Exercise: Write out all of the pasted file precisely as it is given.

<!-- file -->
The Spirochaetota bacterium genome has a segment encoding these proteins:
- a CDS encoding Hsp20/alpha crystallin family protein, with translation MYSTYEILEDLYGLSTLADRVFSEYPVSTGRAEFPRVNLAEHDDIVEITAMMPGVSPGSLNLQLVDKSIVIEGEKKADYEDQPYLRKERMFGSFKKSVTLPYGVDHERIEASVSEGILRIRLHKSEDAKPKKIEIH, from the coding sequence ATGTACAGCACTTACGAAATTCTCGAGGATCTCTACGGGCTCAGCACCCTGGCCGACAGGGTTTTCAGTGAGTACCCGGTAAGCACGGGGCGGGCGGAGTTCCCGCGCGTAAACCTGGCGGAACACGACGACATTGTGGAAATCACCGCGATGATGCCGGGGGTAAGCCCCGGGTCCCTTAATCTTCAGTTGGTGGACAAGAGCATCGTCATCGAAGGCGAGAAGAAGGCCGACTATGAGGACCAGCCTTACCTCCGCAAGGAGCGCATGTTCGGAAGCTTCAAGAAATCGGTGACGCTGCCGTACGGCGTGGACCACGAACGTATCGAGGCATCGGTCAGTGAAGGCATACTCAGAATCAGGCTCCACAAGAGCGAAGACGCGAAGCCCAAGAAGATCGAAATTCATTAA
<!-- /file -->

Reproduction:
The Spirochaetota bacterium genome has a segment encoding these proteins:
- a CDS encoding Hsp20/alpha crystallin family protein, with translation MYSTYEILEDLYGLSTLADRVFSEYPVSTGRAEFPRVNLAEHDDIVEITAMMPGVSPGSLNLQLVDKSIVIEGEKKADYEDQPYLRKERMFGSFKKSVTLPYGVDHERIEASVSEGILRIRLHKSEDAKPKKIEIH, from the coding sequence ATGTACAGCACTTACGAAATTCTCGAGGATCTCTACGGGCTCAGCACCCTGGCCGACAGGGTTTTCAGTGAGTACCCGGTAAGCACGGGGCGGGCGGAGTTCCCGCGCGTAAACCTGGCGGAACACGACGACATTGTGGAAATCACCGCGATGATGCCGGGGGTAAGCCCCGGGTCCCTTAATCTTCAGTTGGTGGACAAGAGCATCGTCATCGAAGGCGAGAAGAAGGCCGACTATGAGGACCAGCCTTACCTCCGCAAGGAGCGCATGTTCGGAAGCTTCAAGAAATCGGTGACGCTGCCGTACGGCGTGGACCACGAACGTATCGAGGCATCGGTCAGTGAAGGCATACTCAGAATCAGGCTCCACAAGAGCGAAGACGCGAAGCCCAAGAAGATCGAAATTCATTAA